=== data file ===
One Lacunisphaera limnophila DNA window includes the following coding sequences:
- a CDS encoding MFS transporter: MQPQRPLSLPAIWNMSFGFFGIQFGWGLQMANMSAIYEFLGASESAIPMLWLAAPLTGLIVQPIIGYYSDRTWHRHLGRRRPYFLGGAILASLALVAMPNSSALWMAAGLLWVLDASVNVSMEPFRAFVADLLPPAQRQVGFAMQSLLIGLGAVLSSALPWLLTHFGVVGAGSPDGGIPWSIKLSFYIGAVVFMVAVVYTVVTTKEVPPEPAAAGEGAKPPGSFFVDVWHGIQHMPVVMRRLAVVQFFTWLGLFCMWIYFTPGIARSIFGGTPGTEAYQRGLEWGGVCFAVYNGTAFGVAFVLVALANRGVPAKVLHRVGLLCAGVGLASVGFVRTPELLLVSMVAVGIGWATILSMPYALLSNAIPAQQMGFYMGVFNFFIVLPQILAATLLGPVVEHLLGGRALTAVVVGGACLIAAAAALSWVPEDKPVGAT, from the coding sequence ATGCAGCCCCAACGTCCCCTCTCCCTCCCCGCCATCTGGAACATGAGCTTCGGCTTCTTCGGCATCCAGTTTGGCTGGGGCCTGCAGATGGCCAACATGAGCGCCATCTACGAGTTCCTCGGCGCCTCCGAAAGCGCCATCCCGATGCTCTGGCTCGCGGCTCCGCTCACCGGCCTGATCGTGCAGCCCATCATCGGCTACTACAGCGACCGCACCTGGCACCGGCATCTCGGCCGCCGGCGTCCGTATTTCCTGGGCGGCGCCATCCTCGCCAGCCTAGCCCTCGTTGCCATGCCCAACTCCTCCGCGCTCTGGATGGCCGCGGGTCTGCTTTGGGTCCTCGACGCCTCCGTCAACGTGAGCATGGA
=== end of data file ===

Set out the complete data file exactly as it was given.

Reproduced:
One Lacunisphaera limnophila DNA window includes the following coding sequences:
- a CDS encoding MFS transporter: MQPQRPLSLPAIWNMSFGFFGIQFGWGLQMANMSAIYEFLGASESAIPMLWLAAPLTGLIVQPIIGYYSDRTWHRHLGRRRPYFLGGAILASLALVAMPNSSALWMAAGLLWVLDASVNVSMEPFRAFVADLLPPAQRQVGFAMQSLLIGLGAVLSSALPWLLTHFGVVGAGSPDGGIPWSIKLSFYIGAVVFMVAVVYTVVTTKEVPPEPAAAGEGAKPPGSFFVDVWHGIQHMPVVMRRLAVVQFFTWLGLFCMWIYFTPGIARSIFGGTPGTEAYQRGLEWGGVCFAVYNGTAFGVAFVLVALANRGVPAKVLHRVGLLCAGVGLASVGFVRTPELLLVSMVAVGIGWATILSMPYALLSNAIPAQQMGFYMGVFNFFIVLPQILAATLLGPVVEHLLGGRALTAVVVGGACLIAAAAALSWVPEDKPVGAT, from the coding sequence ATGCAGCCCCAACGTCCCCTCTCCCTCCCCGCCATCTGGAACATGAGCTTCGGCTTCTTCGGCATCCAGTTTGGCTGGGGCCTGCAGATGGCCAACATGAGCGCCATCTACGAGTTCCTCGGCGCCTCCGAAAGCGCCATCCCGATGCTCTGGCTCGCGGCTCCGCTCACCGGCCTGATCGTGCAGCCCATCATCGGCTACTACAGCGACCGCACCTGGCACCGGCATCTCGGCCGCCGGCGTCCGTATTTCCTGGGCGGCGCCATCCTCGCCAGCCTAGCCCTCGTTGCCATGCCCAACTCCTCCGCGCTCTGGATGGCCGCGGGTCTGCTTTGGGTCCTCGACGCCTCCGTCAACGTGAGCATGGA